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Uji is a beautiful and culturally significant town that I would highly recommend visiting. Located a 30 mins train ride south-east of Kyoto city, it’s a great day out.
Uji is known as the tea capital of Japan, and most of the finest Japanese tea comes from Uji, including the very trendy Matcha. Take a walk down Byodoin Omotesando and your olfactory senses will be pleasantly overpowered with the incredible and delicious aroma of tea leaves being cooked and prepared.
►How to get there: JR Nara line from Kyoto station. Ask the station staff from other stations. Having a Japan Rail Pass will make travel on JR trains cheaper and much more efficient. Click here or on the ad below to buy from the official vendor.
Uji is home to Byōdō-in temple. A stunning and almost mythical looking temple built in the Heian period. The main Phoenix hall is the most beautiful part of the temple and will provide you with many amazing selfies and Instagram photos! The temple was originally built as a villa for a high ranking minister, Minamoto no Shigenobu. When he died, his wife sold the property to one of the more powerful members of the Fujiwara clan, and then it was turned into the temple that it is today.
If you have a 10 yen coin in your pocket, whack it out and on one side you'll see the Phoenix hall.
There is a temple museum on the grounds showing amazing Buddhist history as well as the Chinese influence of architecture and culture.
►Admission to Byōdō-in-in temple- 600 yen.
Ujigami-Jinja (shrine) is believed to be one of the oldest original standing wooden structures in Japan. Ujigami shrine was originally built as a guardian or protector shrine to Byōdō-in and in 1994, was registered as UNESCO World Heritage site as one of the Historic Monuments of Ancient Kyoto. It is located on the opposite side of the Ujigawa (Uji River).
Byodoin Omotesando is a little street that approaches Byodoin temple. You will know you are there by the intense and beautiful aroma of baked tea leaves, mainly green tea. Most of the shops on Byodoin Omotesando are tea shops that often bake the tea leaves in the entrance of the shops. Hence the incredible smell. Uji has a very important history of tea. During the Muromachi period (1336 to 1573), the powerful Shogun Ashikaga Yoshimitsu promoted tea cultivation in Uji, and since then it has been one of the main producers of superior quality green tea in Japan. Many say that Uji was, in fact, the origin of Japanese green tea. On top of this, there is a tea shop that is believed to be the oldest tea shop in the world in Uji…(read below)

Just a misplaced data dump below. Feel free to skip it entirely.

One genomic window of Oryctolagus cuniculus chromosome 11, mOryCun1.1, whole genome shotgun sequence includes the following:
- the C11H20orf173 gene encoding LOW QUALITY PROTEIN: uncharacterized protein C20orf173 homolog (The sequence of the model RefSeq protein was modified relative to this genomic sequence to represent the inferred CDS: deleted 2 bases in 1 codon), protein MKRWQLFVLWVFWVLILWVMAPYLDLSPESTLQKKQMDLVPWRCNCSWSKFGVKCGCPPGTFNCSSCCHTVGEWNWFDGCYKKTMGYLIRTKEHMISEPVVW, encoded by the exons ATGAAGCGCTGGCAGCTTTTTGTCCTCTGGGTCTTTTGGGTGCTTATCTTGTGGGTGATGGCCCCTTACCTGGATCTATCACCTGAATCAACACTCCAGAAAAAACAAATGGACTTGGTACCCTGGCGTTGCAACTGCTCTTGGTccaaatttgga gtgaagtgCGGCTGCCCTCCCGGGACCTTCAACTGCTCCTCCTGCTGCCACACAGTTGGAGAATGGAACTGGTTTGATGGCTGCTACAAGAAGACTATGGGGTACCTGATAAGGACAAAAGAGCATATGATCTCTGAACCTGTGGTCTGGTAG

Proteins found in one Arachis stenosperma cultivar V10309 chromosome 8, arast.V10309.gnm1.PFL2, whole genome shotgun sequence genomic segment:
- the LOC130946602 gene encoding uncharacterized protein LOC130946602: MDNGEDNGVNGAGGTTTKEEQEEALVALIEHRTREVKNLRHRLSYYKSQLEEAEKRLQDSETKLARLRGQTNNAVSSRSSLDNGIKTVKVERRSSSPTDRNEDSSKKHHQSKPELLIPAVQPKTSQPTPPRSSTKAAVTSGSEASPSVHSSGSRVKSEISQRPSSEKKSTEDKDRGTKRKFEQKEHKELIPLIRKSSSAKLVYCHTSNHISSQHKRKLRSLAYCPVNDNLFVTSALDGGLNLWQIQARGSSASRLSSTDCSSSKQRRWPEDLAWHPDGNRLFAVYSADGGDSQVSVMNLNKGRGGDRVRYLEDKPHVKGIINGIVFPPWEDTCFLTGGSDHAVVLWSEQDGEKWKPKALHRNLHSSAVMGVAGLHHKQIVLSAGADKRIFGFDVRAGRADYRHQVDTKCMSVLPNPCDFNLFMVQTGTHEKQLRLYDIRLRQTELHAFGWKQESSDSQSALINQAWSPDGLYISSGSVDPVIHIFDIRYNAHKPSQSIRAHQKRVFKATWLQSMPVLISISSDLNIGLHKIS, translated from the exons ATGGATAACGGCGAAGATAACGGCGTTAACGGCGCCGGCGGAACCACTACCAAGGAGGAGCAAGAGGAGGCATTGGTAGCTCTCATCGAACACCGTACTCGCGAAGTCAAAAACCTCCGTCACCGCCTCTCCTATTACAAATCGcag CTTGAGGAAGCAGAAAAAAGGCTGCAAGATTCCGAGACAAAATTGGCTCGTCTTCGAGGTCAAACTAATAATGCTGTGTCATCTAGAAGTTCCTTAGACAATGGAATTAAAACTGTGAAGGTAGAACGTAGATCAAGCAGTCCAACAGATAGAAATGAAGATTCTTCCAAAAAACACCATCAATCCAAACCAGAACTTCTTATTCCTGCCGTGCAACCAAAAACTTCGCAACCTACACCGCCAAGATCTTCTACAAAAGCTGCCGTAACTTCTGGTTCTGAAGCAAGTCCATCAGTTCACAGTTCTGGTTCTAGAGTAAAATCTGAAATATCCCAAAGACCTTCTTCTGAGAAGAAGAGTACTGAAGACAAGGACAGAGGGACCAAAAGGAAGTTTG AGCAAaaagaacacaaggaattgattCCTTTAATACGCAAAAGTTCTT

Tsuen tea shop is believed to be the oldest tea shop in the world. Serving green tea and other Uji teas from 1160, and is still being run and operated by the 24th generation of the Tsuen family. I highly recommend coming here. Everything they serve...the noodles, tea, savouries and sweet desserts and parfaits all have special Uji tea in it. By visiting Tsuen tea, you are experiencing the oldest and probably one of the original tea houses in Japan and probably the world. A number of very high profile guests used to frequent Tsuen tea, including Toyotomi Hideyoshi (Daimyo and Military Samurai General, often named as Japan’s second great unifier) and Tokugawa Ieyasu (A powerful Shogun and Japan’s third great unifier).
Tsuen tea shop is located by one end of Uji-bashi bridge.
Summer soba. Soba is a cold noodle dish that is great in the summer heat. The soba is made from Uji green tea!
Just past the Ujigami shrine, there is a little mountain path that leads up to the Daikichi Yama, which is a mountain/hill that looks over Uji. There is a little observation deck at the top of the hill where you have incredible views over Uji and on a clear day, some parts of Kyoto. As I am weird and like off the beaten path/alternative adventures, my friend and I adventured up there late at night. But we were rewarded with an incredible view over Uji with its nighttime lights. It’s a pretty spooky walk up the mountain at night but it’s also pretty fun, and the night view over Uji is stunning.
On the little man-made island Tachibanajima, which is very close to Byodoin on the river, there is a curious 13 stone pagoda which happens to be the tallest in Japan. It was built in the late Kamakura period (1185–1333) by a Monk named Eison, from Nara, in order to pray for the souls of the fish.
For about a week/10 days during the month of August, Specialised fishermen and women use Cormorants (a bird) to fish from the Uji river. It’s an amazing spectacle as you can witness great cooperation between human and animal. Although having said that, I don’t think the Cormorant have a choice as they are made to regurgitate the fish. However, the process is fascinating. A lady will sing/ make vocals to entice the birds into fishing. One person will bash the size of the boat and another person will tend to the large cage which holds a fire that is hung over the water to illuminate the area so that the birds and see the fish. The most impressive aspect is how the Cormorants actually catch the fish, especially in the dark!
►You can buy tickets and actually get onto the spectator boats which serve food. These tickets are around 2000 yen per person.
Cormorants in their cages ready for the evening fishing. Something slightly cruel about this but oh well, it's 'traditional'